HoTS: When I’m drawing if I’m not feeling it, I just don’t touch the pencil until it’s absolutely right I feel like it’s forced. Do you feel the same about it, or just pick up and go with it?
SA: I have been trying lately to draw, paint or do something creative every day. There are times where I don’t feel inspired or I just really need a break. I find that if I sit down to draw and it feels like a chore than maybe the time isn’t right. I have a tendency to want to try any and every kind of medium I can get my hands on which means I usually have at least two or three projects going on at a time.

The Periodic Table of Horror Movies - Artist: Scott Anderson

HoTS: I have seen many of your works and have loved them all, even the sports figures. The execution was spot on. So out of all the years you’ve been at this, what is your favorite piece?
SA: Oh boy…that is like asking me who’s my favorite member of Nickelback ( just kidding). Every piece that I create is special to me in one way or another. The pieces that I love the most are ones where I try new techniques or new medium or where I push myself to try something I have never done before. I have been working with black and white colored pencils on toned paper lately and I really love the results. If I had to pick on or two I would say [The] Periodic Table of Horror Movies and the custom Fright Night shoes I painted.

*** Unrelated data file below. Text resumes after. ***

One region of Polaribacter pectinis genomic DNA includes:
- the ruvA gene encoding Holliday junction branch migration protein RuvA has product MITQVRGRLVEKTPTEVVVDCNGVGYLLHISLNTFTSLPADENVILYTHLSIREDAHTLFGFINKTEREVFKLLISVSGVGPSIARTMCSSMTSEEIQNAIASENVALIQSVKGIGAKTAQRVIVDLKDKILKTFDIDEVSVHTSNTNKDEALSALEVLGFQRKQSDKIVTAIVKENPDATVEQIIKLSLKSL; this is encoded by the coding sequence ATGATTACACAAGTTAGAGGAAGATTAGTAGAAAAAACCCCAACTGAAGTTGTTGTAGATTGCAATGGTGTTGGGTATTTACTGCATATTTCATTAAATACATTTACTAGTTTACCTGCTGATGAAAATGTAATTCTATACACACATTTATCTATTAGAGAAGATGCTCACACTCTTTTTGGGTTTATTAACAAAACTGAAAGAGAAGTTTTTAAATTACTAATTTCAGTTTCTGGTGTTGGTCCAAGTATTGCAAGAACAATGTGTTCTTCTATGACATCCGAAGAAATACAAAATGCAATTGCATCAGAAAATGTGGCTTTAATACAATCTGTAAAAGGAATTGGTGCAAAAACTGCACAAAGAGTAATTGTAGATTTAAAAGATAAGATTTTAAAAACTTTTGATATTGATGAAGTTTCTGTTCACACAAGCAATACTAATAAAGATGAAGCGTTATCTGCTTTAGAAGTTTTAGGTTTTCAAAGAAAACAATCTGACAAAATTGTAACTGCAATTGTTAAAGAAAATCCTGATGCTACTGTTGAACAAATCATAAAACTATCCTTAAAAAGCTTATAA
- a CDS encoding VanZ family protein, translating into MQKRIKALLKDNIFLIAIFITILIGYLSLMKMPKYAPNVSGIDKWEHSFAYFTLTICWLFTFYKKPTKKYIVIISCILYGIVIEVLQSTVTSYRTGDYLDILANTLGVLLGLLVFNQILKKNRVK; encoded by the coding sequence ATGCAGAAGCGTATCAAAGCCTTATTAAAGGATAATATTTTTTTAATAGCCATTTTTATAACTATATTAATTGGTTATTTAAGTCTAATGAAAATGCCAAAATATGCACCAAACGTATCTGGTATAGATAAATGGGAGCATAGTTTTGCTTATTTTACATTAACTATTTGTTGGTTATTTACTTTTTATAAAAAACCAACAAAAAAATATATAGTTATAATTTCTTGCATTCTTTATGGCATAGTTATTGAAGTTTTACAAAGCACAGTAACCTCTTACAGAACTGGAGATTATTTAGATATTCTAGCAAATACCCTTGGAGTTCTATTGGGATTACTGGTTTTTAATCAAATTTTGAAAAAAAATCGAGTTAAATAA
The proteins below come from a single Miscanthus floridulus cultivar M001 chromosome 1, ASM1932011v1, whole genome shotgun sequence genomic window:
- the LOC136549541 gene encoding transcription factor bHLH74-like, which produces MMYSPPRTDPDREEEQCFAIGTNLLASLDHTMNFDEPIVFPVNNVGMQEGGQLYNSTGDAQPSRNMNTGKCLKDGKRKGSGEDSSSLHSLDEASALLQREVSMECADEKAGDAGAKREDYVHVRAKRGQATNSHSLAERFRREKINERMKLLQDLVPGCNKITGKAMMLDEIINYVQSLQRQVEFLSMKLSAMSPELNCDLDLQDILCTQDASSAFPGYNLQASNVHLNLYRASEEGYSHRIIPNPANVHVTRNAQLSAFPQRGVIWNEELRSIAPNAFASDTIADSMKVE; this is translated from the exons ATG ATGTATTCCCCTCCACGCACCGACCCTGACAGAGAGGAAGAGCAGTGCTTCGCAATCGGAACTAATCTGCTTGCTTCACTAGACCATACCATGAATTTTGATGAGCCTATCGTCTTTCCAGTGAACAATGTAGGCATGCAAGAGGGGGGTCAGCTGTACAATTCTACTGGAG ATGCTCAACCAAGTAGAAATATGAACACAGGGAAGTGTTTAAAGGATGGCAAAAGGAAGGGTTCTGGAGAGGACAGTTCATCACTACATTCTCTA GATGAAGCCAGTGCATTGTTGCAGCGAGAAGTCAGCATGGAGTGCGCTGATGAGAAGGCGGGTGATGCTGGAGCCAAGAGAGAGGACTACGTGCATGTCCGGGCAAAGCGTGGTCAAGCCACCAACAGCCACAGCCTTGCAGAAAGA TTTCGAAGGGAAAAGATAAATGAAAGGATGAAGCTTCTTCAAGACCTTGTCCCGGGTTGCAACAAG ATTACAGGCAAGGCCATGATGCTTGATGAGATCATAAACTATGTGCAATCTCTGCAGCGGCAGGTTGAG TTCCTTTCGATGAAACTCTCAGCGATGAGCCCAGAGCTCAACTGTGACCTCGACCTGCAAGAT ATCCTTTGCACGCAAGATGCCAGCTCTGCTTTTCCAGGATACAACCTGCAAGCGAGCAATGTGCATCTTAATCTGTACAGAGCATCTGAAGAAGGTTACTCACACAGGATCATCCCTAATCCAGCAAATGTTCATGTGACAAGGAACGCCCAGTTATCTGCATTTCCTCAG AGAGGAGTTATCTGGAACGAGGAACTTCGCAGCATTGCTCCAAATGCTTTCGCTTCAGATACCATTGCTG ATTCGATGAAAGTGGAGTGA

Fright Night shoes - Artist: Scott Anderson

Owner of Fright Night shoes - Artist: Scott Anderson

HoTS: When you started the Horror Artist Group on did you think it would ever grow to the numbers it has?
SA: It really has grown beyond what I ever thought it would. I started the group not only as a way for artists to share their work in a positive environment but also as a way for them to network and get feedback from other artists. For me, it has been a great place to share my work and I have also met some really great people. One of the coolest things was hooking up with Erica and Zack from Atomic Cotton and having one of my designs printed on a shirt. The networking for me is just as important as being able to share my work.
HoTS: Did you ever think the group would attract the attention of some of the bigger name artists that are in the group?